The former head of state, who is currently hiding in Russia, has been found guilty of treason and fueling war
A Kiev court has sentenced former Ukrainian president Viktor Yanukovych in absentia to 13 years in prison on charges of high treason and ‘complicity in waging an aggressive war against Ukraine’.
The trial lasted for more than one and a half years.
In addition to the two charges of high treason and complicity in waging an aggressive war against Ukraine, there was also a third charge against Yanukovych of ‘deliberate actions to change the state border of Ukraine’, for which he was been acquitted.
There are seven other incidents involving Yanukovych, such as taking a $3.2 million bribe and the illegal seizure of plots of land near Kiev. These charges, however, have not yet made it to court. The first cases against Yanukovych were instituted back in 2014 – just a few days after he fled to Russia.
Why was Yanukovych tried in absentia?
Yanukovych fled from Ukraine in March 2014 after Euromaidan – a massive and lengthy protest in the centre of Kiev which ended in bloodshed. His escape took a few day: he flew from Kiev to Kharkov, and then to Donetsk. From there he moved to Crimea and finally found himself in the Russian city of Rostov-on-Don.
What proof does the prosecutor’s office have?
The basis for the charges of treason against Yanukovych was his letter to the President of Russia in 2014, when he asked Vladimir Putin to send troops into the territory of Ukraine.
It was this letter that Putin used as an argument to annex Crimea in March 2014.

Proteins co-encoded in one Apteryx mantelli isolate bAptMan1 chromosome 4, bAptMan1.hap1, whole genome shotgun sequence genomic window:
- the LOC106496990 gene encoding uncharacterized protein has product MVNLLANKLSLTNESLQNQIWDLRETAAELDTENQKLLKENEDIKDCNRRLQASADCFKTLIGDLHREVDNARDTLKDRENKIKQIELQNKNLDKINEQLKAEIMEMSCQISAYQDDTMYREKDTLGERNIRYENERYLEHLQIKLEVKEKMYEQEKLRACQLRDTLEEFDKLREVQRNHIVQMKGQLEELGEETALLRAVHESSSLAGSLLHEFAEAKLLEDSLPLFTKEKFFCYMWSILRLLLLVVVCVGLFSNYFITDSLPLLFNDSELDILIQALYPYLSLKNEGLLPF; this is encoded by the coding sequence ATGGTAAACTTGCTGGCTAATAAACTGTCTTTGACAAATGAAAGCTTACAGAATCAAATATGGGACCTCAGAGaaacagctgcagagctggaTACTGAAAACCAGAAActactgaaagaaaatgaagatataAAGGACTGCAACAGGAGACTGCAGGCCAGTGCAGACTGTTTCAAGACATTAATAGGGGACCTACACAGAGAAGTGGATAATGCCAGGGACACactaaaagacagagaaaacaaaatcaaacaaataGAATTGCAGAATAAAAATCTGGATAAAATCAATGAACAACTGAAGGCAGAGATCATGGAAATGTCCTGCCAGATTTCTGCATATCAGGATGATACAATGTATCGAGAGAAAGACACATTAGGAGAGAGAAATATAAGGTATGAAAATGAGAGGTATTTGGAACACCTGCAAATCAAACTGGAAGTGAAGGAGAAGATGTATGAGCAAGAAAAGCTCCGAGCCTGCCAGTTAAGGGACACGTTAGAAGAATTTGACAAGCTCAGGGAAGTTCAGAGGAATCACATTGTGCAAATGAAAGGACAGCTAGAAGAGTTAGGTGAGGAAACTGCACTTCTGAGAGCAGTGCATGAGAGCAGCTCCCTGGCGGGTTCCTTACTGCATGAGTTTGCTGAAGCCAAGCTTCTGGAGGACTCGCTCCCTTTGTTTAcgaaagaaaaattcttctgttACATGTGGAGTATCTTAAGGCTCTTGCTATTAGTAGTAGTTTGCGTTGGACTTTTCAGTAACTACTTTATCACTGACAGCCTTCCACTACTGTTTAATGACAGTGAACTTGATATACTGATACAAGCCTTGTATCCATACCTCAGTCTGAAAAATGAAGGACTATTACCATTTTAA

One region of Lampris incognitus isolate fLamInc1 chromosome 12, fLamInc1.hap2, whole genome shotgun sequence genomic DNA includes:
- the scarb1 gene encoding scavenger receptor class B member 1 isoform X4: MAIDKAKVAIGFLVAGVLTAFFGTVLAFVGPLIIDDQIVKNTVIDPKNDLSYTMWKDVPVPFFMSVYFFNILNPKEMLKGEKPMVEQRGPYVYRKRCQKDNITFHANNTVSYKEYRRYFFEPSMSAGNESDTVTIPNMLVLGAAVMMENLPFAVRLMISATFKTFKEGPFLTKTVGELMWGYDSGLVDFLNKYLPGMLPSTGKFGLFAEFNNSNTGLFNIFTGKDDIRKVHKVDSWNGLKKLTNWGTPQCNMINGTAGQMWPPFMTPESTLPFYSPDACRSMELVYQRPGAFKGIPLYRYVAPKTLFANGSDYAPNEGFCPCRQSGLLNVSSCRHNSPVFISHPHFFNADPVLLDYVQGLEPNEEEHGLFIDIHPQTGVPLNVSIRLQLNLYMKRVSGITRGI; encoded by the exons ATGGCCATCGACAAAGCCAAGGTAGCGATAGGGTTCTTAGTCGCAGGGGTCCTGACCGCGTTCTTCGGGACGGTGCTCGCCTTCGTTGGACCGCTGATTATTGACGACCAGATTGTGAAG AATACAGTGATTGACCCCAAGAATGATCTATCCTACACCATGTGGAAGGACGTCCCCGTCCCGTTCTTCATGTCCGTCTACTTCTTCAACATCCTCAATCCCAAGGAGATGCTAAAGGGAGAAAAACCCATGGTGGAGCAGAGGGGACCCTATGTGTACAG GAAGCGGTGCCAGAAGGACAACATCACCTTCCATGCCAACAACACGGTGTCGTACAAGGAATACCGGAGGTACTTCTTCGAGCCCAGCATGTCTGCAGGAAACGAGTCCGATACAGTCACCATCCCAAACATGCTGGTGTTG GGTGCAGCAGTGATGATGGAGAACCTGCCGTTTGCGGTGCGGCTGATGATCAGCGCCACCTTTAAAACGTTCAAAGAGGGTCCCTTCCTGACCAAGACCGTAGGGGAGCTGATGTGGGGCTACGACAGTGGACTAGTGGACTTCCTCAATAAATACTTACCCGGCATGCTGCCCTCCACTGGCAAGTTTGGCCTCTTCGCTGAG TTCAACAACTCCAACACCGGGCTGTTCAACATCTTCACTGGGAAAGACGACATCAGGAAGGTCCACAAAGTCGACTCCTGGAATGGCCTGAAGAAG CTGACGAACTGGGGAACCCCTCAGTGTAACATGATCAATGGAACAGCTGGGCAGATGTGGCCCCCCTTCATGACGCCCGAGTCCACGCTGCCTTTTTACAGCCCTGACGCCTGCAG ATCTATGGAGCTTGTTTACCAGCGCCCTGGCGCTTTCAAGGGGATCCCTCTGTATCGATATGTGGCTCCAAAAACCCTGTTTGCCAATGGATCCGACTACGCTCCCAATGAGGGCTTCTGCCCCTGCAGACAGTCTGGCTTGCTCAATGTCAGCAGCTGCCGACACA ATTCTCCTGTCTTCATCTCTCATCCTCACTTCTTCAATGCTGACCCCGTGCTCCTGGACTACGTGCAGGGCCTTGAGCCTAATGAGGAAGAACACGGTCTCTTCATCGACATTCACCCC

However, things aren’t that simple. In 2017, the Russian Prosecutor General’s office officially replied to Kiev that neither the presidential administration of the Russian Federation nor the Federation Council had received such a request to deploy troops unto Ukrainian territory.
In February 2018, Yanukovych’s defence presented a new letter. The former Ukrainian president proposed that Putin hold bilateral consultations and “discuss the possibility of using separate units of the Russian Armed Forces to restore peace and order in Ukraine”.
Yanukovych’s trial began on 4 May 2017 in absentia as Yanukovych has been in Russia since 2014.
Trial sessions were consistently postponed from the very beginning, most often due to the non-appearance of Yanukovych’s lawyers or witnesses on his part. In a year and a half, 89 court sessions were held.
During the process, many witnesses were questioned, including top Ukrainian officials: Interior Minister Arsen Avakov, former Prime Minister Arseniy Yatsenyuk, NSDC Secretary Alexander Turchinov (in 2014 he served as president) and President Petro Poroshenko. Russian deputies who moved to Kiev, Ilya Ponomarev and Denis Voronenkov, also testified against the former president. However, Voronenkov was killed in the center of Kiev in March 2017. After his death, his testimony became invalid.
What does Yanukovych say?
Yanukovych denies the charges of treason. His lawyers previously stated that they would be ready to appeal the verdict at the European Court of Human Rights.